During the PechaKucha presentation this afternoon, Dr. Chris Emdin offered a suggestion that spoke to me and my current Edtech interests. When asked about what educators can do to change the national conversation around teachers and the teaching profession, he suggested social media and blogging. He reasoned that even if only a small number of people read your blog, you are still finding avenues to engage in conversations around teaching that are often replicated in a variety of settings. Additionally, engaging in social media communities, such as Twitter chats, allows like-minded professionals to find each other and participate in a larger conversation. It is in these conversations and posts that teacher voice can become heard and shared with a larger audience. I believe that the conversation around education would greatly benefit from the insights and success stories of teachers. I agree that using the tools of social media can help teachers find a space for their voice to be heard. Perhaps, as more of us engage in the conversation, our voice will become louder and we can find productive avenues that allow us to positively impact students both in and out of our classrooms. Only by sharing can we get a chance to engage in the conversation.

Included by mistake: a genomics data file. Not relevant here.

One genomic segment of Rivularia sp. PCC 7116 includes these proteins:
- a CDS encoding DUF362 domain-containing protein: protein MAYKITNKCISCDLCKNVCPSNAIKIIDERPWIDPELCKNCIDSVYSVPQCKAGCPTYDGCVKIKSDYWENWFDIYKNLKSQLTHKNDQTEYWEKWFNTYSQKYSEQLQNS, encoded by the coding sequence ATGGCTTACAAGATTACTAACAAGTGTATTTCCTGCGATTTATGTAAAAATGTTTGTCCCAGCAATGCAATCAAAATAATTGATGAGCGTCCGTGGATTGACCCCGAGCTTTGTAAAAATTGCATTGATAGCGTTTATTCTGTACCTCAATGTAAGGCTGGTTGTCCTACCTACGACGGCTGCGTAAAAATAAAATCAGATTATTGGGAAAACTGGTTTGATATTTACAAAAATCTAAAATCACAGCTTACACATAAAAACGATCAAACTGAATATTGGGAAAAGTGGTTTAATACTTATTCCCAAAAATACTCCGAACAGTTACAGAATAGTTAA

Happy Teacher Appreciation Week!
As my school year comes to a close, I find myself dreaming of my summer plans and what tech tools I want to master and use with students next year. At the top of my dream list is Classcraft. I think this tool may have a very neat way to gamify any classroom by bringing graphics like World of Warcraft to a class reward system. Check out the intro video below.
Since our department is moving away from our current homework system, Accelerated Math, I think this may serve as a great way to provide an exciting infrastructure to whatever new homework system we implement for next school year. As I continue to explore this tool, I will be sure to post updates on my progress and findings! Feel free to add to the comments below if you know any useful information about this tool that I could use or if you have any questions!